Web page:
On July 20, 2013 I drove to an area of the Siskiyou Mts. outside the town of Orleans from Los Angeles– the 11 hours is okay if I can leave before dawn and arrive in the afternoon. Arriving a few hours before the sun went down, there was some time to collect from a population of Pyrola dentata before cooking some food and figuring out where to sleep.
Some of the P. dentata (left) had the leaf form for which the species was originally named (i.e., glaucous, oblong leaves with dentate margins). However, plants growing in the vicinity (below), within a few meters, had really different leaves– these varied in size, shape, and coloration. I collected plants exhibiting a range of morphologies to press and add to permanent herbarium collections. When collecting plants to make herbarium specimens with, it is useful to consider representing the range of morphological variation in a particular species at one location. This is one of the ways we can distinguish heritable variation from variation caused by environmental pressures like micro-climate and other resource availability.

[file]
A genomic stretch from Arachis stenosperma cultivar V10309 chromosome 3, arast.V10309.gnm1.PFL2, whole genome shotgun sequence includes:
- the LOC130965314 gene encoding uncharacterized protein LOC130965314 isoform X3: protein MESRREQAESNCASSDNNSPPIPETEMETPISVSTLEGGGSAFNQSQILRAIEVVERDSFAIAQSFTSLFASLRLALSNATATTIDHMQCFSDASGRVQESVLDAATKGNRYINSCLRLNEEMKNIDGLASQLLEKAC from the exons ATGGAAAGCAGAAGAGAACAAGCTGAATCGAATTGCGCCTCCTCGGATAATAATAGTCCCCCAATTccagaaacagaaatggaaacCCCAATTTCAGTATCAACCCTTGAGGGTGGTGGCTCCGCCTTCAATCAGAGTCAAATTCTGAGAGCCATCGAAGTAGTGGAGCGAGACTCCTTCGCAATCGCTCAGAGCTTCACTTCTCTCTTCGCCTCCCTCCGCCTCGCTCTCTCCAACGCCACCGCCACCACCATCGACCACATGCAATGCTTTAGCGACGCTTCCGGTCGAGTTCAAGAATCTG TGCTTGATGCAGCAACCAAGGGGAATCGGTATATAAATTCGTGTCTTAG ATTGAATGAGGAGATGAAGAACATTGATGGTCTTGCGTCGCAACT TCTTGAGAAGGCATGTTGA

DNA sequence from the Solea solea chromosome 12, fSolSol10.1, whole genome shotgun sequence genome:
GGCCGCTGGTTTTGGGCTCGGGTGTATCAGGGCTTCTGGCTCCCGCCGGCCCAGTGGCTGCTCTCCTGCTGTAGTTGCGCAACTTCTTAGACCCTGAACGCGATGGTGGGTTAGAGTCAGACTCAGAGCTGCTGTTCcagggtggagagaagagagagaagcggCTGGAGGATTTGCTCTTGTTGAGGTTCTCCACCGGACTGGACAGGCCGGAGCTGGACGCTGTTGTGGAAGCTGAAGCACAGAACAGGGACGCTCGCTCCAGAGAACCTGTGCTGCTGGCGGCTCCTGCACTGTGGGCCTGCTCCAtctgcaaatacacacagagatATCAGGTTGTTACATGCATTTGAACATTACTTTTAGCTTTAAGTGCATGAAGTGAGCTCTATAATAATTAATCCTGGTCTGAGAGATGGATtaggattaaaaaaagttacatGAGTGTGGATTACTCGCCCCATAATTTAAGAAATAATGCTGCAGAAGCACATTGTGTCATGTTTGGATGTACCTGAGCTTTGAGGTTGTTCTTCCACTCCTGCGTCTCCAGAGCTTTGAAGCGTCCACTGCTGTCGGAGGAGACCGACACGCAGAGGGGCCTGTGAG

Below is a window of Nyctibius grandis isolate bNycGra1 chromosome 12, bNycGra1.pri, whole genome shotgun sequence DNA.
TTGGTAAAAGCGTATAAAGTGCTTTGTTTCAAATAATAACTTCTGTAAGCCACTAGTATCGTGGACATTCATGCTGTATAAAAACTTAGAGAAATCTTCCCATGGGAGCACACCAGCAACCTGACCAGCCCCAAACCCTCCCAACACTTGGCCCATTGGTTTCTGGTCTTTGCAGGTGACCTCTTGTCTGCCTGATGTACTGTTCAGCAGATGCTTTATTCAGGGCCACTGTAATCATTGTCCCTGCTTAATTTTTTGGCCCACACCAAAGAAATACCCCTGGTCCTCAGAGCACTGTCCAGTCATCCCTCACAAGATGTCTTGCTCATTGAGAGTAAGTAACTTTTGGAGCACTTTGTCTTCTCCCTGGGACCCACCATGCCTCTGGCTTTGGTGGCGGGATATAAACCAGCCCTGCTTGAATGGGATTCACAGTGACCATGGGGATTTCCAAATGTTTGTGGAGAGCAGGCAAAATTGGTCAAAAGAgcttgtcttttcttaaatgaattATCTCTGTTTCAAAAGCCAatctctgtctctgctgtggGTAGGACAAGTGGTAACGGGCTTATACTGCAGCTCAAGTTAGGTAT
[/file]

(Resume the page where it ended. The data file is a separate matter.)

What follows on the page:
After taking notes about the habitat I found these plants growing in, looking around for other Pyrola species in the area, and packing my bag for the next day, I had dinner and watched the clouds rise over the river valley below me.